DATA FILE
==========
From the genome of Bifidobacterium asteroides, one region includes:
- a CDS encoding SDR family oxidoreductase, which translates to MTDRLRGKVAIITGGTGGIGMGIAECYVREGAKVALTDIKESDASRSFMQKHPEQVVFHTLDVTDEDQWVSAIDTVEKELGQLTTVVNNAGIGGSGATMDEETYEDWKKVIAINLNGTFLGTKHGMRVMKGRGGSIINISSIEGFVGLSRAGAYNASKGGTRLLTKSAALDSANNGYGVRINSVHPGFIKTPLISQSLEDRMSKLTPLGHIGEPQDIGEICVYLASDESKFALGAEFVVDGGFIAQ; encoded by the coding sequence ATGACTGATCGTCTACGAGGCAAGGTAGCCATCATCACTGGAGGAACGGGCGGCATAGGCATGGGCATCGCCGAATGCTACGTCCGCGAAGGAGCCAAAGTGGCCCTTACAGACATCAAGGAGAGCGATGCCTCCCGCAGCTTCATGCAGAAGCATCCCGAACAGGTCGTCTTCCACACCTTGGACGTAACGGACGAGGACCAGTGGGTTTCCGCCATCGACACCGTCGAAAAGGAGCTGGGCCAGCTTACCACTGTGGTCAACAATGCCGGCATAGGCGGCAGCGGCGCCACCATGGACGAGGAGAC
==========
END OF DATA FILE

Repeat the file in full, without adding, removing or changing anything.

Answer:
From the genome of Bifidobacterium asteroides, one region includes:
- a CDS encoding SDR family oxidoreductase, which translates to MTDRLRGKVAIITGGTGGIGMGIAECYVREGAKVALTDIKESDASRSFMQKHPEQVVFHTLDVTDEDQWVSAIDTVEKELGQLTTVVNNAGIGGSGATMDEETYEDWKKVIAINLNGTFLGTKHGMRVMKGRGGSIINISSIEGFVGLSRAGAYNASKGGTRLLTKSAALDSANNGYGVRINSVHPGFIKTPLISQSLEDRMSKLTPLGHIGEPQDIGEICVYLASDESKFALGAEFVVDGGFIAQ; encoded by the coding sequence ATGACTGATCGTCTACGAGGCAAGGTAGCCATCATCACTGGAGGAACGGGCGGCATAGGCATGGGCATCGCCGAATGCTACGTCCGCGAAGGAGCCAAAGTGGCCCTTACAGACATCAAGGAGAGCGATGCCTCCCGCAGCTTCATGCAGAAGCATCCCGAACAGGTCGTCTTCCACACCTTGGACGTAACGGACGAGGACCAGTGGGTTTCCGCCATCGACACCGTCGAAAAGGAGCTGGGCCAGCTTACCACTGTGGTCAACAATGCCGGCATAGGCGGCAGCGGCGCCACCATGGACGAGGAGAC